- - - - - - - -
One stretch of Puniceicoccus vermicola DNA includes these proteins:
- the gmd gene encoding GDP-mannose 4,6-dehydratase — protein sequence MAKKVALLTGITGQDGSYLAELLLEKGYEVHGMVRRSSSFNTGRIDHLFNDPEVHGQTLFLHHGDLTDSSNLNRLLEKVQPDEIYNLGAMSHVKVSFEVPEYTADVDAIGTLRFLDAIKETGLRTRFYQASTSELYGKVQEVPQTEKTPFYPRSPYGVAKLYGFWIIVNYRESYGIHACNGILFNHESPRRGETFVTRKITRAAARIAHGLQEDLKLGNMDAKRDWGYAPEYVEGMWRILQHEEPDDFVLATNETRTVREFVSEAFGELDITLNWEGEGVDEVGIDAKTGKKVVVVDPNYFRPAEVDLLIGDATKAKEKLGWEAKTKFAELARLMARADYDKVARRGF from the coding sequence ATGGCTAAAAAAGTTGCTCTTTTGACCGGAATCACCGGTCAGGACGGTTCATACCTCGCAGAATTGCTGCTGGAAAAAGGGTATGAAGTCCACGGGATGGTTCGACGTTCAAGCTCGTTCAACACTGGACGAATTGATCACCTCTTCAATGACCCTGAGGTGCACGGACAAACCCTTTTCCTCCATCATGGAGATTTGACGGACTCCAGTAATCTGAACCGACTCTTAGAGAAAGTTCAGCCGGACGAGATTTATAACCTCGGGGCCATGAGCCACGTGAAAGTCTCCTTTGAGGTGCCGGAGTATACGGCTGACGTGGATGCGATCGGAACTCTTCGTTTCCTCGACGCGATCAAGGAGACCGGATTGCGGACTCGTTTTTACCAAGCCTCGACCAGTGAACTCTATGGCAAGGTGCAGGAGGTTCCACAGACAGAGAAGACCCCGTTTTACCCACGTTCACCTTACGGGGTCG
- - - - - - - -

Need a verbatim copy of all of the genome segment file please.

One stretch of Puniceicoccus vermicola DNA includes these proteins:
- the gmd gene encoding GDP-mannose 4,6-dehydratase — protein sequence MAKKVALLTGITGQDGSYLAELLLEKGYEVHGMVRRSSSFNTGRIDHLFNDPEVHGQTLFLHHGDLTDSSNLNRLLEKVQPDEIYNLGAMSHVKVSFEVPEYTADVDAIGTLRFLDAIKETGLRTRFYQASTSELYGKVQEVPQTEKTPFYPRSPYGVAKLYGFWIIVNYRESYGIHACNGILFNHESPRRGETFVTRKITRAAARIAHGLQEDLKLGNMDAKRDWGYAPEYVEGMWRILQHEEPDDFVLATNETRTVREFVSEAFGELDITLNWEGEGVDEVGIDAKTGKKVVVVDPNYFRPAEVDLLIGDATKAKEKLGWEAKTKFAELARLMARADYDKVARRGF from the coding sequence ATGGCTAAAAAAGTTGCTCTTTTGACCGGAATCACCGGTCAGGACGGTTCATACCTCGCAGAATTGCTGCTGGAAAAAGGGTATGAAGTCCACGGGATGGTTCGACGTTCAAGCTCGTTCAACACTGGACGAATTGATCACCTCTTCAATGACCCTGAGGTGCACGGACAAACCCTTTTCCTCCATCATGGAGATTTGACGGACTCCAGTAATCTGAACCGACTCTTAGAGAAAGTTCAGCCGGACGAGATTTATAACCTCGGGGCCATGAGCCACGTGAAAGTCTCCTTTGAGGTGCCGGAGTATACGGCTGACGTGGATGCGATCGGAACTCTTCGTTTCCTCGACGCGATCAAGGAGACCGGATTGCGGACTCGTTTTTACCAAGCCTCGACCAGTGAACTCTATGGCAAGGTGCAGGAGGTTCCACAGACAGAGAAGACCCCGTTTTACCCACGTTCACCTTACGGGGTCG